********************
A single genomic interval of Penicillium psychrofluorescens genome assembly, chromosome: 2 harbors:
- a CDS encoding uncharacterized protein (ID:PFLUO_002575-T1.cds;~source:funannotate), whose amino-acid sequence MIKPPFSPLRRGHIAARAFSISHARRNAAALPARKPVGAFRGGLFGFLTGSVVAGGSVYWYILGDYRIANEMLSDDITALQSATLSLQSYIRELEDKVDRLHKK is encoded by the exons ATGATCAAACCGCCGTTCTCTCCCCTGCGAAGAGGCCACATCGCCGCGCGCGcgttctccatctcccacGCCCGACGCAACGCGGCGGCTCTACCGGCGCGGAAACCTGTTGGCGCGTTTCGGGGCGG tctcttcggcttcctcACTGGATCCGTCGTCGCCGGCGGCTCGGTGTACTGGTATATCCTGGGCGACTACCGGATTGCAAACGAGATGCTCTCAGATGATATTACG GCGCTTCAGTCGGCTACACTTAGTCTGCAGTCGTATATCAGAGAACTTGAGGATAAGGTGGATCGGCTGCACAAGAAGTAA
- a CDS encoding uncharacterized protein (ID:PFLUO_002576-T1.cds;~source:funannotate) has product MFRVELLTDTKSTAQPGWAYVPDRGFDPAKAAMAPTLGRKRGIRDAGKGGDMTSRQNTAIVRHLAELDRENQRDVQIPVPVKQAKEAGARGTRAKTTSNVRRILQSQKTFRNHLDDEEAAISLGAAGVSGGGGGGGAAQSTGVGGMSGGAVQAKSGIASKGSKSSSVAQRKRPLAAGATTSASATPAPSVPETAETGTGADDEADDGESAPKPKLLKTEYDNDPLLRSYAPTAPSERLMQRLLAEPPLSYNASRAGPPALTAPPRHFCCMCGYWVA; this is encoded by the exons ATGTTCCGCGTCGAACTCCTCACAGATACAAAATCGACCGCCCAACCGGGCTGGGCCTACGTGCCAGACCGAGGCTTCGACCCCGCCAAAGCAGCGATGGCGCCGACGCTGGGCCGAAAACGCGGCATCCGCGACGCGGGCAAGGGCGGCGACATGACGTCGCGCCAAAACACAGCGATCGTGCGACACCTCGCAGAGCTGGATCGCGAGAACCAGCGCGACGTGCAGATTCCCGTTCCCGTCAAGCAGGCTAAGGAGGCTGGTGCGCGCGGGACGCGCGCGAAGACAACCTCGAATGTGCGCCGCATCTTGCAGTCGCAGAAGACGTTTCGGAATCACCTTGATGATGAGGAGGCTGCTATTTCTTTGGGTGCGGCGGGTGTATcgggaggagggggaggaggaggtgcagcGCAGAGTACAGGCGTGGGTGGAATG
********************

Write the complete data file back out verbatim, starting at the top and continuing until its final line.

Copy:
A single genomic interval of Penicillium psychrofluorescens genome assembly, chromosome: 2 harbors:
- a CDS encoding uncharacterized protein (ID:PFLUO_002575-T1.cds;~source:funannotate), whose amino-acid sequence MIKPPFSPLRRGHIAARAFSISHARRNAAALPARKPVGAFRGGLFGFLTGSVVAGGSVYWYILGDYRIANEMLSDDITALQSATLSLQSYIRELEDKVDRLHKK is encoded by the exons ATGATCAAACCGCCGTTCTCTCCCCTGCGAAGAGGCCACATCGCCGCGCGCGcgttctccatctcccacGCCCGACGCAACGCGGCGGCTCTACCGGCGCGGAAACCTGTTGGCGCGTTTCGGGGCGG tctcttcggcttcctcACTGGATCCGTCGTCGCCGGCGGCTCGGTGTACTGGTATATCCTGGGCGACTACCGGATTGCAAACGAGATGCTCTCAGATGATATTACG GCGCTTCAGTCGGCTACACTTAGTCTGCAGTCGTATATCAGAGAACTTGAGGATAAGGTGGATCGGCTGCACAAGAAGTAA
- a CDS encoding uncharacterized protein (ID:PFLUO_002576-T1.cds;~source:funannotate) has product MFRVELLTDTKSTAQPGWAYVPDRGFDPAKAAMAPTLGRKRGIRDAGKGGDMTSRQNTAIVRHLAELDRENQRDVQIPVPVKQAKEAGARGTRAKTTSNVRRILQSQKTFRNHLDDEEAAISLGAAGVSGGGGGGGAAQSTGVGGMSGGAVQAKSGIASKGSKSSSVAQRKRPLAAGATTSASATPAPSVPETAETGTGADDEADDGESAPKPKLLKTEYDNDPLLRSYAPTAPSERLMQRLLAEPPLSYNASRAGPPALTAPPRHFCCMCGYWVA; this is encoded by the exons ATGTTCCGCGTCGAACTCCTCACAGATACAAAATCGACCGCCCAACCGGGCTGGGCCTACGTGCCAGACCGAGGCTTCGACCCCGCCAAAGCAGCGATGGCGCCGACGCTGGGCCGAAAACGCGGCATCCGCGACGCGGGCAAGGGCGGCGACATGACGTCGCGCCAAAACACAGCGATCGTGCGACACCTCGCAGAGCTGGATCGCGAGAACCAGCGCGACGTGCAGATTCCCGTTCCCGTCAAGCAGGCTAAGGAGGCTGGTGCGCGCGGGACGCGCGCGAAGACAACCTCGAATGTGCGCCGCATCTTGCAGTCGCAGAAGACGTTTCGGAATCACCTTGATGATGAGGAGGCTGCTATTTCTTTGGGTGCGGCGGGTGTATcgggaggagggggaggaggaggtgcagcGCAGAGTACAGGCGTGGGTGGAATG